The Cotylorhiza tuberculata beautiful and elegant lends itself well to underwater photography and video footage, making itself admired by all those who love the sea. This video is particularly interesting because I have never encountered a Mediterranean Cassiopeia stormed and completely surrounded by so many fry of Caranx crysos. The jellyfish does not seem at all disturbed by the presence of many “friends” who take advantage of its hospitality. The show is exciting. Cassiopea mediterranea incubatrice di Caranx crysos
I remind you that the Cotylorhiza tuberculata is a species of jellyfish, of the phylum Cnidaria, also known as the Mediterranean jelly. It is commonly found in the Mediterranean Sea, Aegean Sea, and Adriatic Sea. It can reach 40 cm in diameter. It seems that this jellyfish’s sting has very little or no effect on humans. The cnidarian’s smooth, elevated central dome is surrounded by a gutter-like ring. Its marginal lappets are elongated and subrectangular. Each moutharm bifurcates near its base and branches several times. In addition to some larger appendages, there are many short, club-shaped ones that bear disk-like ends.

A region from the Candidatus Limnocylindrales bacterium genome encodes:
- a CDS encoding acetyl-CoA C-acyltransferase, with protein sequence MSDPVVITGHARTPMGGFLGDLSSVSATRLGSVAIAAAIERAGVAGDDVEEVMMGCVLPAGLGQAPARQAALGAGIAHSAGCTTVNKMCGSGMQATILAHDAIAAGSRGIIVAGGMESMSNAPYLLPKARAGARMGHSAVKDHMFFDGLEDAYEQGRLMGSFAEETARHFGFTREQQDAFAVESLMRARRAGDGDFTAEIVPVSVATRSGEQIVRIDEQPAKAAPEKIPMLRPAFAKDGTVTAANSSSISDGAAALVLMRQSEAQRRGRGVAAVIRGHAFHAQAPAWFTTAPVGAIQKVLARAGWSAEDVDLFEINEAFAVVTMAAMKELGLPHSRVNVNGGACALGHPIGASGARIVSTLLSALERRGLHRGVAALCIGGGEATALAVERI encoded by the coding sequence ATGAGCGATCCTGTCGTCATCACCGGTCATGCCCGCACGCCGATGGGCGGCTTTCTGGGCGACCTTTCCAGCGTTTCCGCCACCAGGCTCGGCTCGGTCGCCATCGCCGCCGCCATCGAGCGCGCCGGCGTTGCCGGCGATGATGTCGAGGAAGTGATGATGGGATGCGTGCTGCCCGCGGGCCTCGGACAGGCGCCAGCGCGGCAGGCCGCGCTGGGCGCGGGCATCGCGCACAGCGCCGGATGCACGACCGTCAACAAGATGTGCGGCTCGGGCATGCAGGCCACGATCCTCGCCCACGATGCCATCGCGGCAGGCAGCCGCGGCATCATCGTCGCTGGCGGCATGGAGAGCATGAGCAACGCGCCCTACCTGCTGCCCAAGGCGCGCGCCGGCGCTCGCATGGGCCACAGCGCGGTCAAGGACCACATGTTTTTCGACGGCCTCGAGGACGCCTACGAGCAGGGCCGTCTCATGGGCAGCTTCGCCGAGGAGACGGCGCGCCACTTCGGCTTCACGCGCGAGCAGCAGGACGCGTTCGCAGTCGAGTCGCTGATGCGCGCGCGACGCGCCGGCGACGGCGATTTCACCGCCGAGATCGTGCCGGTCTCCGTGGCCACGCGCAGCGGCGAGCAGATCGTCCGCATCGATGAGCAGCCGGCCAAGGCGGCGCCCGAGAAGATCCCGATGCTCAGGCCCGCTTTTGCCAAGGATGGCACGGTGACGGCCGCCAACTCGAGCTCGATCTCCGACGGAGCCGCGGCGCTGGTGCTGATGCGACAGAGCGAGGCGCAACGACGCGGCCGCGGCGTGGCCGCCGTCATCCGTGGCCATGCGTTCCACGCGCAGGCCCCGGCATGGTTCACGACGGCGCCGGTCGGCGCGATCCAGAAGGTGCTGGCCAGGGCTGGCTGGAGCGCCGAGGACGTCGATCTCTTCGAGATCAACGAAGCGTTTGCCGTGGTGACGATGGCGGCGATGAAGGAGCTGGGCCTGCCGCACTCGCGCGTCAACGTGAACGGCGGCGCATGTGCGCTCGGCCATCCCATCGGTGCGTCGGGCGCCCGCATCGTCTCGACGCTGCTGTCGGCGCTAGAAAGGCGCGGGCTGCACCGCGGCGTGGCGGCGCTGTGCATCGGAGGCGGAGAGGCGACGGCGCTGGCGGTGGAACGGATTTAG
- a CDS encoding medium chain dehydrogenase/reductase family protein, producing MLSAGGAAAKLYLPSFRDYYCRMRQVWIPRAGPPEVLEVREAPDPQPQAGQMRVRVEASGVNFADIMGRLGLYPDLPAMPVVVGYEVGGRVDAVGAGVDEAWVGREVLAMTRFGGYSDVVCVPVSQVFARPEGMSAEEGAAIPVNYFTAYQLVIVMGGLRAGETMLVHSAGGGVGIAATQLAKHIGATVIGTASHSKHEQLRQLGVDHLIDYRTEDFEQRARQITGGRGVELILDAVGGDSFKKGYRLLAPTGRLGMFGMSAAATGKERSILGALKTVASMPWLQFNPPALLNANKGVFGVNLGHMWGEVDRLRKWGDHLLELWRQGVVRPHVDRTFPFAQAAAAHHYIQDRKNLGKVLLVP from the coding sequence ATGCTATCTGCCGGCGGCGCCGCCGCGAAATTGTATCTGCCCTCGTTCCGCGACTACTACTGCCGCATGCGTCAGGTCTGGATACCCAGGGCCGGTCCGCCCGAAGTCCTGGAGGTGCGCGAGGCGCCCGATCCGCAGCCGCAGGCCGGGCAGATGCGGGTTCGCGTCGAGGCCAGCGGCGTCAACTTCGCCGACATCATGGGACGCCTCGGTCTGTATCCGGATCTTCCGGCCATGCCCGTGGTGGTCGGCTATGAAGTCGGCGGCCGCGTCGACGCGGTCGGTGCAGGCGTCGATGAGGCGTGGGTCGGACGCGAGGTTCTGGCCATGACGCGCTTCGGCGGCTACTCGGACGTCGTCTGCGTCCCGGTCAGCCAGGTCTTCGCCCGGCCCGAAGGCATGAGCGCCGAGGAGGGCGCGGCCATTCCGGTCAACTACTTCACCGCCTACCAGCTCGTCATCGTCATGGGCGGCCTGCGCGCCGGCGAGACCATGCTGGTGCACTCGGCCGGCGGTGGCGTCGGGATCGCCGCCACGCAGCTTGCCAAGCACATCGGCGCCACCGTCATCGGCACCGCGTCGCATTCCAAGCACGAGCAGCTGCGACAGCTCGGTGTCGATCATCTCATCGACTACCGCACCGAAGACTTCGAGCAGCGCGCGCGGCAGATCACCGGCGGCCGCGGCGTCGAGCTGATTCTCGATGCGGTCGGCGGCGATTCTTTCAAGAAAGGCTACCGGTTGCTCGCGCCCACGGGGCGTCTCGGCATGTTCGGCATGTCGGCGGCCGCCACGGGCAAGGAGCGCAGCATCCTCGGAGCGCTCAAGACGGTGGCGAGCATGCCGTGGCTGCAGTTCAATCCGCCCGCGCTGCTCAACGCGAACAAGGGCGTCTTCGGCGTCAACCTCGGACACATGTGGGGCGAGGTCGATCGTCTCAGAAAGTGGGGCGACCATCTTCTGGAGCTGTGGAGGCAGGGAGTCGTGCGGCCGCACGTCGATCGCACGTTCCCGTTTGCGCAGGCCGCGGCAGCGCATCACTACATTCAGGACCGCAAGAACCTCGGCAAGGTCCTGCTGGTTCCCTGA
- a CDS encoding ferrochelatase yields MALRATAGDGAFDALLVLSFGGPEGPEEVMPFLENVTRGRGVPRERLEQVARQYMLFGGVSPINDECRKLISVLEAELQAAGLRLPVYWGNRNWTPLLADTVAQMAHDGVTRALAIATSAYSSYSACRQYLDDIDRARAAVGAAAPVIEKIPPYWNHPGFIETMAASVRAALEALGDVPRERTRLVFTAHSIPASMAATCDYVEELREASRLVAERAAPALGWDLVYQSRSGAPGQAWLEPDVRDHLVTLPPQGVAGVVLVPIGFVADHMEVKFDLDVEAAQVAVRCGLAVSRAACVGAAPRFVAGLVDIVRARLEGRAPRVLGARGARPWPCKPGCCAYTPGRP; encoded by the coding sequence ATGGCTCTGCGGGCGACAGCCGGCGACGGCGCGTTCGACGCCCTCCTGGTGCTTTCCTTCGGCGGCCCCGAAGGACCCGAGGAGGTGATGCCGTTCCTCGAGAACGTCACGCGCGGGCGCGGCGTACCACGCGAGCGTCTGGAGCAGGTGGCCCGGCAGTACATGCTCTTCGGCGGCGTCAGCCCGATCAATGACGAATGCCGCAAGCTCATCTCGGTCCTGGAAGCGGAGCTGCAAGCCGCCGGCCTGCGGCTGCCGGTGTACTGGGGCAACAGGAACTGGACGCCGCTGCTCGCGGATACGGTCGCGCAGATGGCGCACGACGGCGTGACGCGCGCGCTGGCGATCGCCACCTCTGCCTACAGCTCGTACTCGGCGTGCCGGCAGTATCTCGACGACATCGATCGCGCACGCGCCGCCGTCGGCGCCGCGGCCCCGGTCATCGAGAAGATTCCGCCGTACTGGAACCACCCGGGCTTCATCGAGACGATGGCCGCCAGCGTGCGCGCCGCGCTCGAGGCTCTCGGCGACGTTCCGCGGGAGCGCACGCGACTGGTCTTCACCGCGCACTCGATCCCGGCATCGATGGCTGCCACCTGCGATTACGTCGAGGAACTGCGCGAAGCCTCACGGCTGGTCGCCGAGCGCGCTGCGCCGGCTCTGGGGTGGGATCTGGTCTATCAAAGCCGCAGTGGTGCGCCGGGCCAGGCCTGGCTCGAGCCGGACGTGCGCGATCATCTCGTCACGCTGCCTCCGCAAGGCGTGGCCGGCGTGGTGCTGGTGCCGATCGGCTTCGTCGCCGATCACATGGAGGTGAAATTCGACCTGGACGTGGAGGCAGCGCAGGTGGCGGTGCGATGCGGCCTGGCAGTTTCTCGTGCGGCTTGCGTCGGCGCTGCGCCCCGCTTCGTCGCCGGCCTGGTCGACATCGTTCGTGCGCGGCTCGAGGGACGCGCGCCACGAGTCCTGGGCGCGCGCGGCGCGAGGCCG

A curious aspect is that this type of jellyfish are always accompanied by some minnows, such as mackerel, cod, etc., which, being immunized against the stinging poison, seek shelter among their tentacles in case of danger. Cassiopea mediterranea incubatrice di Caranx crysos
Caranx crysos is a fish belonging to the Carangidae family, class Actinopterygii, of the Perciformes order that generally inhabit the tropical seas. These fish generally travel in pairs or small groups. However, we know that, like other species, they entered the Mediterranean through the Suez Canal and now we find them not only in Sicily and Sardinia but also off the Tyrrhenian coast.
During the juvenile phase they present different vertical bars and a golden yellow color. They make pelagic life and gather around floating objects like tree trunks, palm leaves or even around jellyfish or inside the umbrella of jellyfish. Later with the growth they migrate deep into the reefs.